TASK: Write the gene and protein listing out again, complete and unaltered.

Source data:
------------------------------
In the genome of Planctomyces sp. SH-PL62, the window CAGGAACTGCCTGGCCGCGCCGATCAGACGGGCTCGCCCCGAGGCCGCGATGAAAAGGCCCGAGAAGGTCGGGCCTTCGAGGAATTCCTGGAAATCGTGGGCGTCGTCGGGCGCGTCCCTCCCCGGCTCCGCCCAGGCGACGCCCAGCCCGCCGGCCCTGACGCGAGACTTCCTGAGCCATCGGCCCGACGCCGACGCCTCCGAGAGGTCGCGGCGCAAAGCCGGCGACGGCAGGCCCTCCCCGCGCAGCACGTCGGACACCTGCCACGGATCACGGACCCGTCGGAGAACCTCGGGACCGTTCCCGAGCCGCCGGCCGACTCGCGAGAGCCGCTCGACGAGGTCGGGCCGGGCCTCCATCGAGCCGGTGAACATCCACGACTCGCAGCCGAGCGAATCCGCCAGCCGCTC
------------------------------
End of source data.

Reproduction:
In the genome of Planctomyces sp. SH-PL62, the window CAGGAACTGCCTGGCCGCGCCGATCAGACGGGCTCGCCCCGAGGCCGCGATGAAAAGGCCCGAGAAGGTCGGGCCTTCGAGGAATTCCTGGAAATCGTGGGCGTCGTCGGGCGCGTCCCTCCCCGGCTCCGCCCAGGCGACGCCCAGCCCGCCGGCCCTGACGCGAGACTTCCTGAGCCATCGGCCCGACGCCGACGCCTCCGAGAGGTCGCGGCGCAAAGCCGGCGACGGCAGGCCCTCCCCGCGCAGCACGTCGGACACCTGCCACGGATCACGGACCCGTCGGAGAACCTCGGGACCGTTCCCGAGCCGCCGGCCGACTCGCGAGAGCCGCTCGACGAGGTCGGGCCGGGCCTCCATCGAGCCGGTGAACATCCACGACTCGCAGCCGAGCGAATCCGCCAGCCGCTC